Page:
This segment details the options in how AppleScript applications can be implemented to respond to user interaction with notification windows triggered by the AppleScript applications.
Specifically, in OS X Mavericks (v10.9), clicking on a notification window (banner or alert) posted by a script application, will cause a run event to be sent to the triggering AppleScript applet|droplet. Essentially, this means the script will attempt to run again—an action the script must be prepared to handle.
The example AppleScript droplet provided here, contains code showing options in how to design a script application that can handle a run event triggered by direct user-interaction, or by the Notification Center.
DOWNLOAD the example AppleScript droplet application, and open it for viewing, by dragging its icon onto the AppleScript Editor’s icon.
The following are the components of the example script:
These first three items are the standard script routines and commands, required for processing files dragged onto the droplet, and then posting a notification when the processing has completed. Next we’ll examine the routines that are designed to respond to user-interaction with the droplet, or with the notification dialog. (begins after the image below)
- the script applet|droplet is launched from the Finder by either double-clicking its icon, or selecting its icon and choosing Open from the Finder’s File menu; or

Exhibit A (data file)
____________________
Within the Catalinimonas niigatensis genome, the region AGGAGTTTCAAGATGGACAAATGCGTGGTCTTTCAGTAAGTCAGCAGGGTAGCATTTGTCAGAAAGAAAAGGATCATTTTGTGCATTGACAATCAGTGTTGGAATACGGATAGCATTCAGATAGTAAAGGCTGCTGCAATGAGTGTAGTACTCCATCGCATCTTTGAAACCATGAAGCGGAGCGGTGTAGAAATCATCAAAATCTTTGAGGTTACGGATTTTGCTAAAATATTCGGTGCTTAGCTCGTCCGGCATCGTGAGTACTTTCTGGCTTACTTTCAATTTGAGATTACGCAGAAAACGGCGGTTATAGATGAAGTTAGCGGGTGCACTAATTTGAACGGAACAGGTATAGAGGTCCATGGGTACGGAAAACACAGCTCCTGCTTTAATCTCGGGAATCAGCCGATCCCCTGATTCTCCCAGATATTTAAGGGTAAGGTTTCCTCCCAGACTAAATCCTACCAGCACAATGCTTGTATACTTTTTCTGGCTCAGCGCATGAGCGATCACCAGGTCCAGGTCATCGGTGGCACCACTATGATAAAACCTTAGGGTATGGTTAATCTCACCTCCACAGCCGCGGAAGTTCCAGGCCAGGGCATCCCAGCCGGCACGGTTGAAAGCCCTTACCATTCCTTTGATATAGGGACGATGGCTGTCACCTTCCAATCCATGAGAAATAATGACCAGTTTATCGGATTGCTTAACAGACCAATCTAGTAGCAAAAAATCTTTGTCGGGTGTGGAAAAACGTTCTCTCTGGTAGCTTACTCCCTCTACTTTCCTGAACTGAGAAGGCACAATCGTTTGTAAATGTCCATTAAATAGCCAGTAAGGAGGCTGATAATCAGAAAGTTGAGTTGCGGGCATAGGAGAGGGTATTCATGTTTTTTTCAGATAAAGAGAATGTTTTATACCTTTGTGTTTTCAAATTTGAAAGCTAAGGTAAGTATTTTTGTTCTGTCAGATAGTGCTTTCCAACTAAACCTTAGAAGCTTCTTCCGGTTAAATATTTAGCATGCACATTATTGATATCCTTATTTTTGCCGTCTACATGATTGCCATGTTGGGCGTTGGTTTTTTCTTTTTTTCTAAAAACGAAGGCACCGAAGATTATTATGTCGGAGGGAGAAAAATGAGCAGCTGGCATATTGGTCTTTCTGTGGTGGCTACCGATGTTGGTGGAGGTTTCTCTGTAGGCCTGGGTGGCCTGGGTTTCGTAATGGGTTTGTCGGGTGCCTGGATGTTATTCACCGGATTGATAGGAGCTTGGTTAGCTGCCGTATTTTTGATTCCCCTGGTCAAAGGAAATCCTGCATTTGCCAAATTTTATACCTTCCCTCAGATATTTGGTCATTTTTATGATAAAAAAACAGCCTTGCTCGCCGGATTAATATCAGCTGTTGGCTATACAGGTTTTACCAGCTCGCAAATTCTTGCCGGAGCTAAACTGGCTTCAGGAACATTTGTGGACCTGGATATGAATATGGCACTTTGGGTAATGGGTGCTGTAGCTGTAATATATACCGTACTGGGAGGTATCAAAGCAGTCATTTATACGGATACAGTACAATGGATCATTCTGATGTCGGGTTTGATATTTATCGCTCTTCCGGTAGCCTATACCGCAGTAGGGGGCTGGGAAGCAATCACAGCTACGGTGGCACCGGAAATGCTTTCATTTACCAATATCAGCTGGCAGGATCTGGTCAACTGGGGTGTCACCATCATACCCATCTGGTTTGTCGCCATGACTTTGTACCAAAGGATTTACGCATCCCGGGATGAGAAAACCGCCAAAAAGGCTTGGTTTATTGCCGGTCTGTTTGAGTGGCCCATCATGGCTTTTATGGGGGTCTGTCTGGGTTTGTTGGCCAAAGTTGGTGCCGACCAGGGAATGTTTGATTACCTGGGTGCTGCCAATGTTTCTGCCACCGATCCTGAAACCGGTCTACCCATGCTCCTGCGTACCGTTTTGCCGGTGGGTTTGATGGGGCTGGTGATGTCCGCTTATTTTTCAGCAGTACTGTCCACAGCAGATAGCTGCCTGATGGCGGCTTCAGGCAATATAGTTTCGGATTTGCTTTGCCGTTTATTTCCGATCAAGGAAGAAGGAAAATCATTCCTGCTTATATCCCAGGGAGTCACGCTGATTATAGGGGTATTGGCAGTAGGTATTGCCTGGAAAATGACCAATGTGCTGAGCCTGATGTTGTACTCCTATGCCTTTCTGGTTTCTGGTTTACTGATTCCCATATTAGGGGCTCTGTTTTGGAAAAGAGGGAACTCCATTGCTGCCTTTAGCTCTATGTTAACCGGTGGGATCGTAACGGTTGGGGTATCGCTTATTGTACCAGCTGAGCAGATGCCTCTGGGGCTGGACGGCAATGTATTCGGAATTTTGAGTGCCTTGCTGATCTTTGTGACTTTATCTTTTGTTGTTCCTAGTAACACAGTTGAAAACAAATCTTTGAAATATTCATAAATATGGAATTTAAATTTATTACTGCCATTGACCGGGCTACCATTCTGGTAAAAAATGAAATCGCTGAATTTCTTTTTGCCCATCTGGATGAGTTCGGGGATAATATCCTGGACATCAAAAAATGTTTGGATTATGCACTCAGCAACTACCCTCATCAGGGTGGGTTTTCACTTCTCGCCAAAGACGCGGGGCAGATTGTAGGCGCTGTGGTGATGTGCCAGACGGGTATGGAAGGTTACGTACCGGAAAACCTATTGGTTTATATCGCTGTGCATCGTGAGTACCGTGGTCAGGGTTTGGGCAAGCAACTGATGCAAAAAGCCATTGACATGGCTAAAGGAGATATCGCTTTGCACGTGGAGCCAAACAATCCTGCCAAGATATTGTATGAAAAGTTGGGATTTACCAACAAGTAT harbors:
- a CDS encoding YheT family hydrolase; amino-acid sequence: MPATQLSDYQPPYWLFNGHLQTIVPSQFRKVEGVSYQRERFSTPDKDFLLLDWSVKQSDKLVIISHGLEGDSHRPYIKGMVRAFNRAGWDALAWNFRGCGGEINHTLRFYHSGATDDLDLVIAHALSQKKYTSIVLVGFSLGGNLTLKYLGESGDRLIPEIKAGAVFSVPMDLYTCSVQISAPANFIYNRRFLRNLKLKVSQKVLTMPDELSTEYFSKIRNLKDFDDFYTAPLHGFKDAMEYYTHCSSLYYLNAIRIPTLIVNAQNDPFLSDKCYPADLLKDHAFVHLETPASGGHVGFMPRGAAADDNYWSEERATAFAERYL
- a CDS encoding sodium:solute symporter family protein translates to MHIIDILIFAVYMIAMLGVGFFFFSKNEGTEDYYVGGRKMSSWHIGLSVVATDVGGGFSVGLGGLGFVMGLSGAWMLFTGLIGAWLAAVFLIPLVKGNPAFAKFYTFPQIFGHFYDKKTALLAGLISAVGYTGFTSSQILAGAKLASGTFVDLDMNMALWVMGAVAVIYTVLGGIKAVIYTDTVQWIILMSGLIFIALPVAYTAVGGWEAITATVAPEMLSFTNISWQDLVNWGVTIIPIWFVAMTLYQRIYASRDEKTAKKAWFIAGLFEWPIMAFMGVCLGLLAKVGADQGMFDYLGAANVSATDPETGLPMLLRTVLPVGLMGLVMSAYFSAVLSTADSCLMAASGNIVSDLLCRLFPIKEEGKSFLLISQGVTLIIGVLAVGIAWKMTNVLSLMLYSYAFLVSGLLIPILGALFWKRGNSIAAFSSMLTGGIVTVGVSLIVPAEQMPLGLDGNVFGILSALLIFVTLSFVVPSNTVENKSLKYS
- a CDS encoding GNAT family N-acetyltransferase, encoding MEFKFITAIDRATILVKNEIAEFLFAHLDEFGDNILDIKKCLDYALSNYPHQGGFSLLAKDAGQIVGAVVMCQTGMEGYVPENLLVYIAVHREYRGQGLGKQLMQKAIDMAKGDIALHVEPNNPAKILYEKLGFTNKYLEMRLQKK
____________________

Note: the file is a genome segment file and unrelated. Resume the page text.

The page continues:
- the script applet|droplet is launched from the Dock by clicking its icon; or
- the notification window, that was triggered by the script, is clicked by the user.
For the purposes of this advanced script example, the run handler will do the following:
- Determine whether the handler was triggered by a direct user action on the application, or by the Notification Center when the user clicks the notification banner or alert.
- This check is accomplished by executing a routine that uses the OS Accessibility frameworks (5) to see if Notification Center is currently displaying a banner or alert that uses this droplet’s name, as its title.
- If the handler was triggered by the Notification Center, the script will tell the Finder to activate (come to the front), and reveal the selected applet|droplet icon. (7)
- But, if the handler was triggered by direct user action on the applet|droplet, the script will display a file selection dialog (using the choose file command), and then pass the chosen file references to the open handler to execute. (8)
For a complete overview of using AppleScript with the Accessibility frameworks, see the GUI Scripting topic in the Mavericks automation overview on this site.
To test the droplet, simply drag some files onto the droplet’s icon in the Finder. Dont’t worry, the example droplet does not contain any processing code, so your files will be safe.
Once the droplet has completed, a notification banner will appear:
Click on the banner, and the script will attempt to check with Notification Center by using the Accessibility frameworks. Since the droplet has not yet been granted access to the frameworks, the System Preferences app will be launched, and a prompt dialog displayed. Follow the steps listed in the dialog, and the droplet will function without interruption.
If you plan to create and|or run AppleScript applications that use the Accessibility frameworks, you should review the GUI Scripting topic in the Mavericks automation overview on this site.